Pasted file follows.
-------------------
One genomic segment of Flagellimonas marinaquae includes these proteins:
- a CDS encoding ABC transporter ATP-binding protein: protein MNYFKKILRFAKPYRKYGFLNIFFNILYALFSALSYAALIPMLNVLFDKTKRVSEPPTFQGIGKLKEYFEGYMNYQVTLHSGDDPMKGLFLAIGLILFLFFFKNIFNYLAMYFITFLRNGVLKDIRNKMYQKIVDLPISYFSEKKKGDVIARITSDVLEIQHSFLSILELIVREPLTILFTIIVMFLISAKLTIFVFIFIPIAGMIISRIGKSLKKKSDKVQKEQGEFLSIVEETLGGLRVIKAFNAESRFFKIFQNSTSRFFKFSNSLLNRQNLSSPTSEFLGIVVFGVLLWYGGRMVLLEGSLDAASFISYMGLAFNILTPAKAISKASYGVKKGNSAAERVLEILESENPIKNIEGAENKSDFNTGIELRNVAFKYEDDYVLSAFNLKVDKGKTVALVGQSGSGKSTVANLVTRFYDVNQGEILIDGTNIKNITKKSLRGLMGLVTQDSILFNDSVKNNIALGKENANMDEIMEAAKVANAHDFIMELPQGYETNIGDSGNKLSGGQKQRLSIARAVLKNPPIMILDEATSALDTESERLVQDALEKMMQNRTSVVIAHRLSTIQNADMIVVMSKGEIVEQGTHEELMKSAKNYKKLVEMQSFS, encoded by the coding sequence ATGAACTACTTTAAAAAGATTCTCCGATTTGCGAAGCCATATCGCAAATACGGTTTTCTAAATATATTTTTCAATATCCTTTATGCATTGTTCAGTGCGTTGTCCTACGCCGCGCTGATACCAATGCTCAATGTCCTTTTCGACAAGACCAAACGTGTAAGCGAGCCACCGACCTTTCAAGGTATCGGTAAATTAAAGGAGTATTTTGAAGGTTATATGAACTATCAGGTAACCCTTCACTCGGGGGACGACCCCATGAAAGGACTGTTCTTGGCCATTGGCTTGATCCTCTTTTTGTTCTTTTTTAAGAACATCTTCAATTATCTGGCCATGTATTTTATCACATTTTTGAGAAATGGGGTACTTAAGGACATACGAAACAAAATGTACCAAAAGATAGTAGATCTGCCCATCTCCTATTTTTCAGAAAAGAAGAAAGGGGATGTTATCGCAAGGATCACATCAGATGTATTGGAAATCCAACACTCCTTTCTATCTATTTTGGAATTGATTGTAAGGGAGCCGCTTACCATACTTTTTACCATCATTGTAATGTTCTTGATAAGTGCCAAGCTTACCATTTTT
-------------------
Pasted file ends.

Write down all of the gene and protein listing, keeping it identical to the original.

One genomic segment of Flagellimonas marinaquae includes these proteins:
- a CDS encoding ABC transporter ATP-binding protein: protein MNYFKKILRFAKPYRKYGFLNIFFNILYALFSALSYAALIPMLNVLFDKTKRVSEPPTFQGIGKLKEYFEGYMNYQVTLHSGDDPMKGLFLAIGLILFLFFFKNIFNYLAMYFITFLRNGVLKDIRNKMYQKIVDLPISYFSEKKKGDVIARITSDVLEIQHSFLSILELIVREPLTILFTIIVMFLISAKLTIFVFIFIPIAGMIISRIGKSLKKKSDKVQKEQGEFLSIVEETLGGLRVIKAFNAESRFFKIFQNSTSRFFKFSNSLLNRQNLSSPTSEFLGIVVFGVLLWYGGRMVLLEGSLDAASFISYMGLAFNILTPAKAISKASYGVKKGNSAAERVLEILESENPIKNIEGAENKSDFNTGIELRNVAFKYEDDYVLSAFNLKVDKGKTVALVGQSGSGKSTVANLVTRFYDVNQGEILIDGTNIKNITKKSLRGLMGLVTQDSILFNDSVKNNIALGKENANMDEIMEAAKVANAHDFIMELPQGYETNIGDSGNKLSGGQKQRLSIARAVLKNPPIMILDEATSALDTESERLVQDALEKMMQNRTSVVIAHRLSTIQNADMIVVMSKGEIVEQGTHEELMKSAKNYKKLVEMQSFS, encoded by the coding sequence ATGAACTACTTTAAAAAGATTCTCCGATTTGCGAAGCCATATCGCAAATACGGTTTTCTAAATATATTTTTCAATATCCTTTATGCATTGTTCAGTGCGTTGTCCTACGCCGCGCTGATACCAATGCTCAATGTCCTTTTCGACAAGACCAAACGTGTAAGCGAGCCACCGACCTTTCAAGGTATCGGTAAATTAAAGGAGTATTTTGAAGGTTATATGAACTATCAGGTAACCCTTCACTCGGGGGACGACCCCATGAAAGGACTGTTCTTGGCCATTGGCTTGATCCTCTTTTTGTTCTTTTTTAAGAACATCTTCAATTATCTGGCCATGTATTTTATCACATTTTTGAGAAATGGGGTACTTAAGGACATACGAAACAAAATGTACCAAAAGATAGTAGATCTGCCCATCTCCTATTTTTCAGAAAAGAAGAAAGGGGATGTTATCGCAAGGATCACATCAGATGTATTGGAAATCCAACACTCCTTTCTATCTATTTTGGAATTGATTGTAAGGGAGCCGCTTACCATACTTTTTACCATCATTGTAATGTTCTTGATAAGTGCCAAGCTTACCATTTTT